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NTFS-3G is a stable read/write NTFS driver, but it is unfortunately extremely slow compared to both NTFS on Windows, and any native Linux filesystem. Not only is the access itself very slow due to use of FUSE, NTFS-3G does not have near the capability of Windows' native NTFS driver at NTFS's fragmentation avoidance systems. (I suspect use of NTFS under NTFS-3G is the cause of so many complains about NTFS becoming fragmented, because that rarely if ever happens on Windows)

Is there any (possibly nonfree) NTFS driver for Linux that isn't extremely slow?

EDIT: Most of the loads that will be going on inside this filesystem will be VMWare, which is why reasonable performance is particularly important.

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I see plenty of fragmented drives on windows. It's not as bad on 7, because it defrags in the background, but xp can easily get fragmented. –  Joel Coehoorn Jul 8 '11 at 21:59
    
@Joel: I generally only see fragmented drives on Windows when the drive is relatively full. I see fragmented drives on Linux boxes when the drive is close to empty. Even when the drive is full, it's usually much more fragmented on Linux boxes, and the fragments that are there are smaller chunks spaced out in less efficient ways. The Windows driver has several years on the Linux implementation, and it is not reverse engineered. It's not surprising that it would perform better. –  Billy ONeal Jul 8 '11 at 22:57
    
@Joel: (For that matter, the Ext4 drivers available for Windows are just as bad at dealing with that filesystem as the NTFS implementations available for POSIX) –  Billy ONeal Jul 8 '11 at 23:01
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looking at http://www.tuxera.com/products/ntfs-open-source/ and the stats at http://www.tuxera.com/products/tuxera-ntfs-commercial/performance/ i do not think that you can get better speed than with tuxeras stuff.

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Is there a place to actually buy the damn thing? :) +1. –  Billy ONeal Oct 27 '10 at 17:53
    
tuxera.com/community/ntfs-3g-download ... just the community version, try if that newest thing solves your problem. if not contact tuxera and just ask where they hide their stuff that created that charts :) –  akira Oct 27 '10 at 18:40
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@akira: Errr.. that's ntfs-3g, which is the same slow FUSE module I described earlier, and which is the lowest graph bar in the graphs indicated at your link. –  Billy ONeal Oct 28 '10 at 2:58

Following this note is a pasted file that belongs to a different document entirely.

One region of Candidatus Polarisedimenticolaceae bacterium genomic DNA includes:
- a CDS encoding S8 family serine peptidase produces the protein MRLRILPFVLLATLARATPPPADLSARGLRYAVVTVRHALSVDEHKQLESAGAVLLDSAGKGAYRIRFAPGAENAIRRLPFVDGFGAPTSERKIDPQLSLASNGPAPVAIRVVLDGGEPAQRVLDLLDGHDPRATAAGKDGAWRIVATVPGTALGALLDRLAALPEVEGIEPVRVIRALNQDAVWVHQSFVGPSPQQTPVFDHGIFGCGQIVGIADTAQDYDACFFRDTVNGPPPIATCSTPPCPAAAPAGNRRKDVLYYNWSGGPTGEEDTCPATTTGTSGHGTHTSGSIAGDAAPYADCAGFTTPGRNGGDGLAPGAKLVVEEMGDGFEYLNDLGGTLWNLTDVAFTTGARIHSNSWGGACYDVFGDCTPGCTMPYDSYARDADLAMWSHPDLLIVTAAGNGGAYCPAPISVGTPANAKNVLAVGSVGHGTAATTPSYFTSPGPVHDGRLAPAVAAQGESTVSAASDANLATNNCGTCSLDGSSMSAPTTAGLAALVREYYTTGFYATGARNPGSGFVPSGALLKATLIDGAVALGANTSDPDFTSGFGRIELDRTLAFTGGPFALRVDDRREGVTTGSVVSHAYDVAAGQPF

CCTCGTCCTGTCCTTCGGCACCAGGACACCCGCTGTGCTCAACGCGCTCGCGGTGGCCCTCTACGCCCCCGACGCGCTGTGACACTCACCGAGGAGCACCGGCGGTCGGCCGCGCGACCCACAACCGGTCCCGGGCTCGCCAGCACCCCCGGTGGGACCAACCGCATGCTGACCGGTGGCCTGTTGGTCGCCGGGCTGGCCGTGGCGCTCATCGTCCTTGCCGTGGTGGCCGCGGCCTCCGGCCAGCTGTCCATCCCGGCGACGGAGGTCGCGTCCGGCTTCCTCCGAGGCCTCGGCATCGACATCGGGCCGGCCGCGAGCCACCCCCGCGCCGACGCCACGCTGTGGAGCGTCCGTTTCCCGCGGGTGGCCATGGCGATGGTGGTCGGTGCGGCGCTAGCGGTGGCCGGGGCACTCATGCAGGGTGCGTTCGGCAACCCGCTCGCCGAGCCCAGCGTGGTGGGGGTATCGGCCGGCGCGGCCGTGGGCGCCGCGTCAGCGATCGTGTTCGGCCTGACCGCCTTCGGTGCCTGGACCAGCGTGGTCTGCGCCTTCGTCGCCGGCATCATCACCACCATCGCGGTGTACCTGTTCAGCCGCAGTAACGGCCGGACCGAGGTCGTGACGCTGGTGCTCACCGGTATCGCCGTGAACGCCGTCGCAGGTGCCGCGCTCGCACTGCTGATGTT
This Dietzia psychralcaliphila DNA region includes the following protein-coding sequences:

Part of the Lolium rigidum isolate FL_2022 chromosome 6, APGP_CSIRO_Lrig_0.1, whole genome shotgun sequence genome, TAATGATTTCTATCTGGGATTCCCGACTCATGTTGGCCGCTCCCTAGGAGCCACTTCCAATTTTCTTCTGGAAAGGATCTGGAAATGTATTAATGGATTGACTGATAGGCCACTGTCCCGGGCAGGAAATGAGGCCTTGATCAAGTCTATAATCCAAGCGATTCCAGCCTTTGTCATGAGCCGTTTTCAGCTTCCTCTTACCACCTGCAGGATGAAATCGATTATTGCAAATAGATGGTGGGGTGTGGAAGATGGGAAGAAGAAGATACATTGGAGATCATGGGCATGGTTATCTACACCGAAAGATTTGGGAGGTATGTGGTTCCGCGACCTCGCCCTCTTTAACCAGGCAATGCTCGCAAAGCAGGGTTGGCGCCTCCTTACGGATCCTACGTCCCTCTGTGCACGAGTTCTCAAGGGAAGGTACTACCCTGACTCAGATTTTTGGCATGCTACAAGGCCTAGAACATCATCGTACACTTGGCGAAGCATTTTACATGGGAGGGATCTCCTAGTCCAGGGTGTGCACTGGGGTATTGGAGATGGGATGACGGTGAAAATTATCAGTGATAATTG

@Billy ONeal: then do the 2nd part of my comment: "if not, contact tuxera and just ask where they ihde their stuff that created that charts". –  akira Oct 28 '10 at 6:10
    
From what I can tell, their own is a Mac driver. Not a Linux one. –  ewanm89 Oct 28 '10 at 13:17
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In my experience, OS X can extend to Linux, the Paragon NTFS driver is 2-3 times faster than NTFS3g/Tuxera. On OS X, the Paragon driver is as fast as native NTFS.

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The only other ntfs driver I know of for linux is the kernel read only one, whether it's any faster at reading. Reading/writing ext2/3 volumes from windows with the appropriate IFS drivers is slow too.

As for ntfs on windows not causing fragmentation even just a fresh install of windows 7 on a 2TB ntfs volume has fragmented files. Windows fragments if it allows faster write speed, that is how it's designed.

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ALL reasonable filesystems have fragmented files. Allowing files to fragment is required to have a performant filesystem. EXT3 and EXT4 fragment too -- just because no tool exists to deal with the problem doesn't mean it does not exist. There's no reason NTFS has to be slow -- it's slow mainly as a result of running on top of FUSE. –  Billy ONeal Oct 27 '10 at 17:49
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I don't want to enter the flame war on FUSE or not-FUSE. However, fragmentation is much slower to happen on EXT or HFS (for Mac) than on NTFS. So fragmentation is a non-problem for many Mac or Linux users. HFS+ is even defragmenting on-the-fly and transparently files when necessary. Only Windows require defragmentation tools to be run manually, which is a bad design in the first place. –  Huygens Oct 27 '10 at 21:55
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@Huygens: Fragmentation is not a problem for Windows users either. Only when using third party NTFS drivers do I have problems. They seem to be less intelligent w.r.t. how they allocate space when dealing with large files like VMWare images. (This is probably partially because there's no POSIX standard for sparse files) –  Billy ONeal Oct 28 '10 at 3:00
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@Billy has this been improved in Vista or 7? I only have Windows at work and it's still XP which suffers a lot from fragmentation. –  Huygens Oct 28 '10 at 20:28
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@Huygens: The defragmenters I use are freeware or even open source, and just give a list of fragmented files and how many fragments they are in. Even windows 7 fragments heavily. –  ewanm89 Oct 29 '10 at 3:16
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